Economic Security

mom and babyStrong communities, healthy families, and a thriving economy that benefits us all: That is the future we want for Washington state. Yet far too many residents are struggling to put food on the table and afford a roof over their heads, much less to save for the future. Economic progress for our state means that everyone can share in a growing state economy. 

Our state must provide people with the foundations they need to gain economic security. To do that, it must protect investments in programs that are critical to so many families with middle and low incomes, like the Supplemental Nutrition Assistance Program, Working Connections Child Care, mental health services, housing assistance, and job training programs. When Washingtonians have access to programs that strengthen their ability to provide for themselves and their families, this can lead to improved long-term outcomes for families, communities, and the economy.

Highlights:


Related Research:

General Assistance: New Strategies for a Vital Program

February 11, 2009 - Today the Budget and Policy Center is releasing a new policy brief on Washington’s General Assistance Program, which provides financial and medical assistance to over 20,000 adults with disabilities in the state.

High Interest, Lost Opportunity: Mapping the cost of payday lending in Washington State

January 31, 2007 - Basic financial services available to lower income families such as cashing checks and short-term loans often come with interest rates that soar well above 300 percent.

State could do more to support struggling families: Benefit levels have not kept up with the cost of living

January 2007 - The monthly WorkFirst cash assistance benefit is a key part of the state’s social safety net, but it has not been increased since 1993.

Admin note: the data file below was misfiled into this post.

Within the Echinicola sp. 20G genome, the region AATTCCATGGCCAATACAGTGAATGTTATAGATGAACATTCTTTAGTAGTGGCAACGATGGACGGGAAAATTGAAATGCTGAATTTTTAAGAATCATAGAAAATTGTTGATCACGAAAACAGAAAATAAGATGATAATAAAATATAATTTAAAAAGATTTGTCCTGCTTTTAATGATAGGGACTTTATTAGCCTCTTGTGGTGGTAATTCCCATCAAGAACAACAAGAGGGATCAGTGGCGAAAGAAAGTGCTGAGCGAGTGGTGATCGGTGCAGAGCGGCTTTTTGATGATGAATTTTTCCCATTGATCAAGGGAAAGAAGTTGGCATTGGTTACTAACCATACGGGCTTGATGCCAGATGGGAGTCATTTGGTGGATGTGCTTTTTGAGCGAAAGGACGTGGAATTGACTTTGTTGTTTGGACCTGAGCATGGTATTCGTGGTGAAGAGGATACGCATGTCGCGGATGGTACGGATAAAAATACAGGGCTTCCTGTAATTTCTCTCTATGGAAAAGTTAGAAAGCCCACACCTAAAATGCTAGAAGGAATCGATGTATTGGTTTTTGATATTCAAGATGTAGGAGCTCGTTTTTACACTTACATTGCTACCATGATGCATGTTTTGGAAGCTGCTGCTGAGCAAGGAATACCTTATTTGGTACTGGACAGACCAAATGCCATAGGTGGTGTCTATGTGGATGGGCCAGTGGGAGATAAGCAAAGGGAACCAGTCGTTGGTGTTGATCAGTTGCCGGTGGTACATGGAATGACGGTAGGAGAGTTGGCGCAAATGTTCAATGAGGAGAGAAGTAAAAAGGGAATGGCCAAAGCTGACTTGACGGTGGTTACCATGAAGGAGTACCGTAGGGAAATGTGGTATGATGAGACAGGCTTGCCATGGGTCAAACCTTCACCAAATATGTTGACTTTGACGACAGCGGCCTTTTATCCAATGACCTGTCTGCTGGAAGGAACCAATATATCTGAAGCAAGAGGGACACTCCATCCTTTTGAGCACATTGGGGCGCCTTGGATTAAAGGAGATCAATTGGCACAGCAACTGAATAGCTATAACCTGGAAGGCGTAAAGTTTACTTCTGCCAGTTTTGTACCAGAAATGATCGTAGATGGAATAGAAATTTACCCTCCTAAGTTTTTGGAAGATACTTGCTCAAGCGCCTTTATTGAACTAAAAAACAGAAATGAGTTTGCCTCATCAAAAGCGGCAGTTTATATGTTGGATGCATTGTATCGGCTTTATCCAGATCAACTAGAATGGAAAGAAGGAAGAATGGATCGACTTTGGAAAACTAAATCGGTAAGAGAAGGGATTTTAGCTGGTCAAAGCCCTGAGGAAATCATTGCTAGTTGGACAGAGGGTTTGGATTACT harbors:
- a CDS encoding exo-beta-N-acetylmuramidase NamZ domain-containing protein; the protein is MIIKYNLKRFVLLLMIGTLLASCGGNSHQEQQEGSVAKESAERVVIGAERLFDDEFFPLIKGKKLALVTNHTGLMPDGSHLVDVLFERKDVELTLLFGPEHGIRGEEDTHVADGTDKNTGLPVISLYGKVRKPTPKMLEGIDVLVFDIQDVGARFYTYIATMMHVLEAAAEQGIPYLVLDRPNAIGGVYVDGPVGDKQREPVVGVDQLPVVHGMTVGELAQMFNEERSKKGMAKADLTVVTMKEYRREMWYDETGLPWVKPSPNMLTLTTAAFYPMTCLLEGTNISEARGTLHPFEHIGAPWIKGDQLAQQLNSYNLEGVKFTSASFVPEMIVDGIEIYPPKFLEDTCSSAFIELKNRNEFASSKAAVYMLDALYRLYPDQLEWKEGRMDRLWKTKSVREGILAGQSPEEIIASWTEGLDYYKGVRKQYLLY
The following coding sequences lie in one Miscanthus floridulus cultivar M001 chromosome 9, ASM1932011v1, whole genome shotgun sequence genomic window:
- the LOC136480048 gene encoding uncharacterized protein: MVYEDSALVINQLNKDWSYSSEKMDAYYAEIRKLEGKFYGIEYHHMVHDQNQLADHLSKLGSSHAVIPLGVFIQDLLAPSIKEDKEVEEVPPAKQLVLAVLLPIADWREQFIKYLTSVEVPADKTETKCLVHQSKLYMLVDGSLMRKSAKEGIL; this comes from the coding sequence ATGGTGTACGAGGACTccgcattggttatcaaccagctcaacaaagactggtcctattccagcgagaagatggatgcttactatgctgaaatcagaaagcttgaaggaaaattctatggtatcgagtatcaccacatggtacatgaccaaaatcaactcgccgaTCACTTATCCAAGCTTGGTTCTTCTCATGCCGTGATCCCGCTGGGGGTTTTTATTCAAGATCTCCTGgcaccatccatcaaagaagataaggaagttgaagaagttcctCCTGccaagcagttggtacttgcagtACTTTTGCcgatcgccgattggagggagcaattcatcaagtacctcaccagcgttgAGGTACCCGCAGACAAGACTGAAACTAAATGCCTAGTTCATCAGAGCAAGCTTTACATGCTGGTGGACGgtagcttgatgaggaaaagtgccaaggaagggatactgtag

Temporary Assistance for Needy Families (TANF): New federal welfare requirements pose tough choices for Washington

February, 2006 - The budget agreement makes the most significant changes to the TANF program since it was enacted in 1996 – effectively ending years of debate regarding the program’s reauthorization.

How the 2006 Federal Budget Agreement matters to Washington State: Impact on low and moderate-income Washingtonians

February, 2006 - This brief describes fiscal and policy changes to other key areas included in the budget agreement.

Gap between rich and poor in Washington - Third fastest growth in Nation: Incomes of Poorest Families Stagnant Over Past Decade

Jan. 26, 2006 - A new report today found Washington State wealthy families have over seven times higher incomes than low-income families.
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HIGHLIGHTS

Policy Summit You're InvitedSign Up and Save the Date!

We will host two Budget Matters policy summits this year – one in Spokane on October 31 (register now) and one in Seattle on December 6 (registration coming soon)! The Spokane summit, featuring Jared Bernstein of the Center on Budget and Policy Priorities, will focus on the impact of federal and state policy decisions on eastern Washington communities. The Seattle summit, featuring Glenn Harris of Race Forward, will examine what it would take to lift up everyone to advance progress in our state. Find out more.

Our Policy Priorities

Washington state should be a place where all our residents have strong communities, great schools, and the chance for a bright future. Our 2017-2019 Legislative Agenda outlines the priorities we are working to advance to build a better Washington.

Budget Beat!

Check out the Budget Beat webinars we hosted throughout the 2017 legislative session, including our most recent Budget Beat about federal budget proposals, featuring Louisa Warren of the Center on Budget and Policy Priorities, on our YouTube channel

Testimonies in Olympia

To advance our legislative priorities, the Budget & Policy Center team was in the state capitol throughout session testifying on a wide range of bills. Watch our testimonies on TVW:
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